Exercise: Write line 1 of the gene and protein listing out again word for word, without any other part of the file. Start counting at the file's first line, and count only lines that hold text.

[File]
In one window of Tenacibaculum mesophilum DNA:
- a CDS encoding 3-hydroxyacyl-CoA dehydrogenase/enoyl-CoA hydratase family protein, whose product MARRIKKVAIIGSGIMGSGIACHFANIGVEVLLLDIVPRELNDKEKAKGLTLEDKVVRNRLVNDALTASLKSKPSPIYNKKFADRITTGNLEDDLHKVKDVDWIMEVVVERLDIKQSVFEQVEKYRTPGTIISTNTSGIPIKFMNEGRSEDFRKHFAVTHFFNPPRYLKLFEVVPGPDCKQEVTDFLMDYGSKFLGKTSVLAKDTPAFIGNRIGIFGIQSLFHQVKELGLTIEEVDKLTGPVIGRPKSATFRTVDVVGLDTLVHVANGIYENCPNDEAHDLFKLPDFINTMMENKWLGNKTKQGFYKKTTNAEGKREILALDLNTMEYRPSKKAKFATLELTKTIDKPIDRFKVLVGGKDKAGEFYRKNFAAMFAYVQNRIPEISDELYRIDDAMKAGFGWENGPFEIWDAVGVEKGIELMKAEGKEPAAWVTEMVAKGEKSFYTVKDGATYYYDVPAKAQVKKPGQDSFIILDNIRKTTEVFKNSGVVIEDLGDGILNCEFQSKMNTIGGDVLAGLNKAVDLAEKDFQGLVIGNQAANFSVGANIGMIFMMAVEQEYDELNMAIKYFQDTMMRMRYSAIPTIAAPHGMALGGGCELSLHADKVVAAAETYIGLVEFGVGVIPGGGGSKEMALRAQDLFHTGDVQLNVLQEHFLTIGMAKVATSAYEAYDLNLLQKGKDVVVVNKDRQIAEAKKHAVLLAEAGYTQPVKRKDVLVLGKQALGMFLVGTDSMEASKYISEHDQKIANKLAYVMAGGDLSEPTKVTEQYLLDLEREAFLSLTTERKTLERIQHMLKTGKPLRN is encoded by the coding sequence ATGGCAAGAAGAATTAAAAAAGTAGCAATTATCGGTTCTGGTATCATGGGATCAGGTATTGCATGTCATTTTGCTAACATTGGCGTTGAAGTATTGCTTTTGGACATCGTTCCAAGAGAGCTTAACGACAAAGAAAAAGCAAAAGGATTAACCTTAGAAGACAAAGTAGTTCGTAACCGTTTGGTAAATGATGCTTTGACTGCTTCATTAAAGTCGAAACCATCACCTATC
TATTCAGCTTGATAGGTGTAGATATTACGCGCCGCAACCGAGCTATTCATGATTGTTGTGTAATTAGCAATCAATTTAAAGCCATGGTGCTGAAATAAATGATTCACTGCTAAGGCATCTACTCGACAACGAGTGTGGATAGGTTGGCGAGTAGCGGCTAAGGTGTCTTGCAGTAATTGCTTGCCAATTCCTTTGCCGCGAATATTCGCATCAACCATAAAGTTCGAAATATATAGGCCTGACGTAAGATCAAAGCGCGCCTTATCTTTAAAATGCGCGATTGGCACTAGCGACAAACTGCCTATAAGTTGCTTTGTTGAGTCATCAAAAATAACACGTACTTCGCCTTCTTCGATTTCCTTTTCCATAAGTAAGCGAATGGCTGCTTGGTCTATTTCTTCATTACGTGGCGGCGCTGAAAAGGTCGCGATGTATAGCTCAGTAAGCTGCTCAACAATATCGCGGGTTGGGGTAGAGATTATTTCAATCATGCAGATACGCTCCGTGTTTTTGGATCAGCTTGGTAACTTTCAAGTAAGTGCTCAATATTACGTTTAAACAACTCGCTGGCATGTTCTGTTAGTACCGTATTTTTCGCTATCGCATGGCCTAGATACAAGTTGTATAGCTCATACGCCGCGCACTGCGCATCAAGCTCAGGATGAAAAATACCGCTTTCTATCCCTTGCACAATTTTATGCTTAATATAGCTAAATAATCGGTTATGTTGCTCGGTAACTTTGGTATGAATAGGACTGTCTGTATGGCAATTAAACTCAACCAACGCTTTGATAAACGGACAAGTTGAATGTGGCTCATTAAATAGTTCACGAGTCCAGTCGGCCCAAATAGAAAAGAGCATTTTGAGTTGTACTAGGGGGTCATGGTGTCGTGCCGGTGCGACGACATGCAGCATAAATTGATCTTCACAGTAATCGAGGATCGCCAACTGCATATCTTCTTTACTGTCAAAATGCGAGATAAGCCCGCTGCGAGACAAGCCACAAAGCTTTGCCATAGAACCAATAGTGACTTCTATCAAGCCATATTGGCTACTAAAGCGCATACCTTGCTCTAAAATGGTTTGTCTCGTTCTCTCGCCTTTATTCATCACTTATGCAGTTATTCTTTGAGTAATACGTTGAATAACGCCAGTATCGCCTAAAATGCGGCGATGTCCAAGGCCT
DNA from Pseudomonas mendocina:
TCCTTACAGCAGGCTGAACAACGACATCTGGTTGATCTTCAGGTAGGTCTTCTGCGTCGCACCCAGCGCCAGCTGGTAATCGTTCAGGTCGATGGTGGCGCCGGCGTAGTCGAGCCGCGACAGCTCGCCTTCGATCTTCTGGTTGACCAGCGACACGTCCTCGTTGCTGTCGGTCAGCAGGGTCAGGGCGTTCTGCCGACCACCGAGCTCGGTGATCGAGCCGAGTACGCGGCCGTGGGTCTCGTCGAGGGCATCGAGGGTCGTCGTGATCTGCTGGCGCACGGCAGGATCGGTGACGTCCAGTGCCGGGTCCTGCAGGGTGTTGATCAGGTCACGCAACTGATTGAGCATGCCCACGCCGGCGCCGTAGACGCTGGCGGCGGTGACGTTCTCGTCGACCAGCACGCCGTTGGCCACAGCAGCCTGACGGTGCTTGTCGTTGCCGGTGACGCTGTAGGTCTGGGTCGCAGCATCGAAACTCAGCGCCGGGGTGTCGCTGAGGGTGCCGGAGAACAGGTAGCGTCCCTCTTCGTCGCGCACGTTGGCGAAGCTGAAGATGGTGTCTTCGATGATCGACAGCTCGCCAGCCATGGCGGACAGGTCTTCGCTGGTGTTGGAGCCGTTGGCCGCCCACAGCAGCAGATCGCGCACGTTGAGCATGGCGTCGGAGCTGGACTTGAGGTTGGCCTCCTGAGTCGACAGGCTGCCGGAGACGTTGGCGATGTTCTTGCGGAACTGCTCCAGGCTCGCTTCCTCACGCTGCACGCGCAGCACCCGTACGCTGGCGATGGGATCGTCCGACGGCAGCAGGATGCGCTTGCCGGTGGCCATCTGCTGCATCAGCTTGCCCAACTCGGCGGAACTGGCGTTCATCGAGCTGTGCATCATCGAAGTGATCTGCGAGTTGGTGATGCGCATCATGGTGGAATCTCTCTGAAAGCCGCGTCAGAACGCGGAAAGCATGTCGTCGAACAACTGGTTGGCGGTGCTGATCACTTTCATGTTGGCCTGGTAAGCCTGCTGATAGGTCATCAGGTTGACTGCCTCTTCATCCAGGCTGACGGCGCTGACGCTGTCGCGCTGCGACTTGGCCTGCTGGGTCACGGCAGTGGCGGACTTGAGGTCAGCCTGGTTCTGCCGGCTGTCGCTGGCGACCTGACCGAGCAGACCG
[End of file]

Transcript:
In one window of Tenacibaculum mesophilum DNA: